Dating back to 1990 I have maintained a Database of what I believe are the most important elements of the categories referred to in the title of this Post. I measure changes by year on a quarterly basis, but update this each week for new data releases. The summarized measures are reflected below, and they show positive changes in Interest rates, Money, and the Equity market, and negative changes in the economy and in Foreign Exchange.
I will be adding to this post during the next week, offering more detail of the underlying components of the main categories. I will additionally be posting my opinions and views on what this may mean in the context of the pandemic we are all facing. Stay home and be well.
One of the measures I look at is the day-to-day DJIA Index change vs the price change of the 187 Portfolio. The message here is positive as the magnitude of the 187 Portfolio change on down days is shrinking as compared to the magnitude of the change in the DJIA Index, and up days show a greater gain in the portfolio than the decline on down days. This reflects underlying currents that are potentially pointing to future positive strength as buyers are picking up/buying strong equities that have declined in a weak market. Consider the data below:
From March 16, 2020 the degree of decline on down days is less impactful than the days where we have market gains.
Consider the following:
DJIA point change on March 17, 2020 is an increase of 1,049 points. For the 187 Stock Portfolio, the dollar value of change was positive $1,100.76, or $1.12 per DJIA point change.
On March 18, 2020 the DJIA declined by 1,338 points. The 187 Portfolio dollar change was negative $996.91 or $0.75 per DJIA point change. Note the lower change of the 187 portfolio per DJIA point change between March 18 and March 17.
On March 19, 2020 the DJIA increased by 188 points. The 187 Portfolio dollar change was positive $375.85 or $2.00 per DJIA point change. Note the greater change of the 187 portfolio per DJIA point change between March 19 and March 17.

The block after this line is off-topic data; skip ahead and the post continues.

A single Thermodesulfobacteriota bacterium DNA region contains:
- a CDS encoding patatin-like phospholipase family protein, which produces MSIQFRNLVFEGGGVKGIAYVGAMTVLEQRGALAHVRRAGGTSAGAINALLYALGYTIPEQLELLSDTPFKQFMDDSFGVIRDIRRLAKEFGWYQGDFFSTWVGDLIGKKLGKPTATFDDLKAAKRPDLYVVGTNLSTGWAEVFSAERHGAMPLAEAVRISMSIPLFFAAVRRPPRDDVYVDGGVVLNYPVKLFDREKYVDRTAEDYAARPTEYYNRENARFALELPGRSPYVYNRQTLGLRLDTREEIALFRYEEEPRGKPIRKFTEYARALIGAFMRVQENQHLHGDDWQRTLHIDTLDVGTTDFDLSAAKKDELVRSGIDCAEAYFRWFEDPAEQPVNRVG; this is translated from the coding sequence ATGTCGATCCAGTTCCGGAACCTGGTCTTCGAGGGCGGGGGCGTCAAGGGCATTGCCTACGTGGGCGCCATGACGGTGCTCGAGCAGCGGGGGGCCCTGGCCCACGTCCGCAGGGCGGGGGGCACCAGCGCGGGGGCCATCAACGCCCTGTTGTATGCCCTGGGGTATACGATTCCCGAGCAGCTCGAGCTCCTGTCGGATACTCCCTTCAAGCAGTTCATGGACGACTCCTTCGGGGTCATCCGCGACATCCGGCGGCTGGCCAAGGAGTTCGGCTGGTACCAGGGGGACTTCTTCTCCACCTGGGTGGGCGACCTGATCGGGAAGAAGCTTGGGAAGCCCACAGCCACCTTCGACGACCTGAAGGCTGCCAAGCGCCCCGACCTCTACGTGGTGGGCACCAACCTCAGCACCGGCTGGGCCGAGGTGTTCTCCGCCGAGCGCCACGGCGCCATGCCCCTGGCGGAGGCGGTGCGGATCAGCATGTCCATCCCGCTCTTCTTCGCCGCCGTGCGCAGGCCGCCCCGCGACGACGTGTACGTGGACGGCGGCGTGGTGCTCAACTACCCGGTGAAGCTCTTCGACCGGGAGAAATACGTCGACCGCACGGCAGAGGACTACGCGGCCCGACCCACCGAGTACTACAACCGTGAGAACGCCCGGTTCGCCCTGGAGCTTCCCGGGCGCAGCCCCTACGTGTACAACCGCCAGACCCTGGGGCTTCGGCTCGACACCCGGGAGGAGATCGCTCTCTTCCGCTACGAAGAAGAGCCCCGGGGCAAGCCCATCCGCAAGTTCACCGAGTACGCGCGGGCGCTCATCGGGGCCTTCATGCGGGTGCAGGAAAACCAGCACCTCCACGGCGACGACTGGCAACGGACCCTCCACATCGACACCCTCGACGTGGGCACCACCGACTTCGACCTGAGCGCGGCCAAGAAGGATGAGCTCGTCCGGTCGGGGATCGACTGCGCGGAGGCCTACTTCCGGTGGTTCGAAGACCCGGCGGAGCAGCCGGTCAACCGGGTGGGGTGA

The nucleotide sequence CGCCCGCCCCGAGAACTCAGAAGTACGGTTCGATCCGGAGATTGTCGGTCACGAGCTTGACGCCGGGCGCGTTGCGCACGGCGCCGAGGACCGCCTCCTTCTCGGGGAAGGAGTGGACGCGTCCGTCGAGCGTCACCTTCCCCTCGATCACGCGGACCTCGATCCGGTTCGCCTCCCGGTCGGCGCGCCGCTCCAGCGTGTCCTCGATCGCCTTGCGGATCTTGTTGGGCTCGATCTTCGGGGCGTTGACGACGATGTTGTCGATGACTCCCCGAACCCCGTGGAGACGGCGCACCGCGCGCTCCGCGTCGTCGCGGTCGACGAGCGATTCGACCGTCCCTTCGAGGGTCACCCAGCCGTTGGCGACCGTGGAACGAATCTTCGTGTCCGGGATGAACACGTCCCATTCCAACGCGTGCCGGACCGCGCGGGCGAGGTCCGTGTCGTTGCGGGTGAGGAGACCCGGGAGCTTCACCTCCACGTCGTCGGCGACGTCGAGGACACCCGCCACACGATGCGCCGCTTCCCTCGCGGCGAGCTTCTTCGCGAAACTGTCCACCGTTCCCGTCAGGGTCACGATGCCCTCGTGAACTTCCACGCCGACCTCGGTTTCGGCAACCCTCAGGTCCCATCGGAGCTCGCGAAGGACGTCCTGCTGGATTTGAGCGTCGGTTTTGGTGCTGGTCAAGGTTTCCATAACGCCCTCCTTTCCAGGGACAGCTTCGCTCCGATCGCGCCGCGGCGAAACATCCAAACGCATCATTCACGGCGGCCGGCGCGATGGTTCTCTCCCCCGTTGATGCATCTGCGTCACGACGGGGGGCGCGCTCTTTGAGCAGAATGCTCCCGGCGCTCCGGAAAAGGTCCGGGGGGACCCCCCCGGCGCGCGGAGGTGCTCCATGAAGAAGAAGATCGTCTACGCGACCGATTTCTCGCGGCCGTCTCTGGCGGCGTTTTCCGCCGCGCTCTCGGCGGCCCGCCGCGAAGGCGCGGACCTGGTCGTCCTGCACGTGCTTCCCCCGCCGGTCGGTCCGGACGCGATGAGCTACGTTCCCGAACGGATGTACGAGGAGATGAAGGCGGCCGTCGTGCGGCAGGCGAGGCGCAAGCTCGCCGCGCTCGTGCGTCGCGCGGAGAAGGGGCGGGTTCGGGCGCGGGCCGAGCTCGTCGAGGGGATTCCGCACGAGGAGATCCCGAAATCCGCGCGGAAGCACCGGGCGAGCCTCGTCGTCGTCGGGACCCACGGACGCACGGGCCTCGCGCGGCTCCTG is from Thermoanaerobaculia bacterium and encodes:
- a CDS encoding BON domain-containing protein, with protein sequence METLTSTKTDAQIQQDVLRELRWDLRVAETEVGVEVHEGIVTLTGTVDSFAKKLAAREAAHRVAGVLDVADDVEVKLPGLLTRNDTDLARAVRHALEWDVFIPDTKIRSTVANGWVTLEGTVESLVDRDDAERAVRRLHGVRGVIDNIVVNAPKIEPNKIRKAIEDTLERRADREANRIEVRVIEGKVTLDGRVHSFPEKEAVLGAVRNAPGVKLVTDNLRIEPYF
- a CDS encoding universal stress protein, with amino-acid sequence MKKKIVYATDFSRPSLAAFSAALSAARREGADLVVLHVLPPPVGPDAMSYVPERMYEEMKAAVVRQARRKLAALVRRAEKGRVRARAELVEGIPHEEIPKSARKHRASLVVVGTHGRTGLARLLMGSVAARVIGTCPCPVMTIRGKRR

On March 20, 2020 the DJIA declined by 913 points. The 187 Portfolio dollar change was negative $712.37 or $0.78 per DJIA point change. Note the lower change of the 187 portfolio per DJIA point change between March 20 and March 17.
On March 23, 2020 as of 11:45 AM the DJIA declined by 950 points. The 187 Portfolio dollar change was negative $589.06 or $0.62 per DJIA point change. Note the lower change of the 187 portfolio per DJIA point change between March 23 and March 20.
Tom Connolly’s Laboratory of U.S. data
These metrics show where there are positive and negative changes in key market moving segments of our economy.
Business Sales as compared to Business Inventory
often lets us know when there is excess supply in the market. Excess supply is always present to a degree, but the current levels indicate a greater buffer zone that may accommodate impulse buys, unanticipated demand, or serve as a precursor to a slow-down in the economy. The chart below shows we have on an historical basis more inventory vs sales. This may, in our current shutdown environment, offer comfort that enough supply is there to meet demand at a time when factories are forced to be idle. Note the Blue and Red arrows. The Blue represents the normal gap between sales and inventory. The Red reveals the level of excess supply.
Business Sales v Inventory
Different interest rates on corporate debt vs government debt
will often give us insight into how much risk there is in the market for loan defaults and economic difficulty to secure new financing. The chart below measures the spread or difference between the 10 year treasury bond and intermediate rated corporate debt. The peaks are all representative of periods when there was greater than normal risk in the market. As you can see, we have now exceeded or approximate the spreads for all past periods of great uncertainty other than the 2008-2009 financial crisis.
Government Corporate Yield Spread
Interest rates on Three-month T-Bills vs 10 Year Treasury securities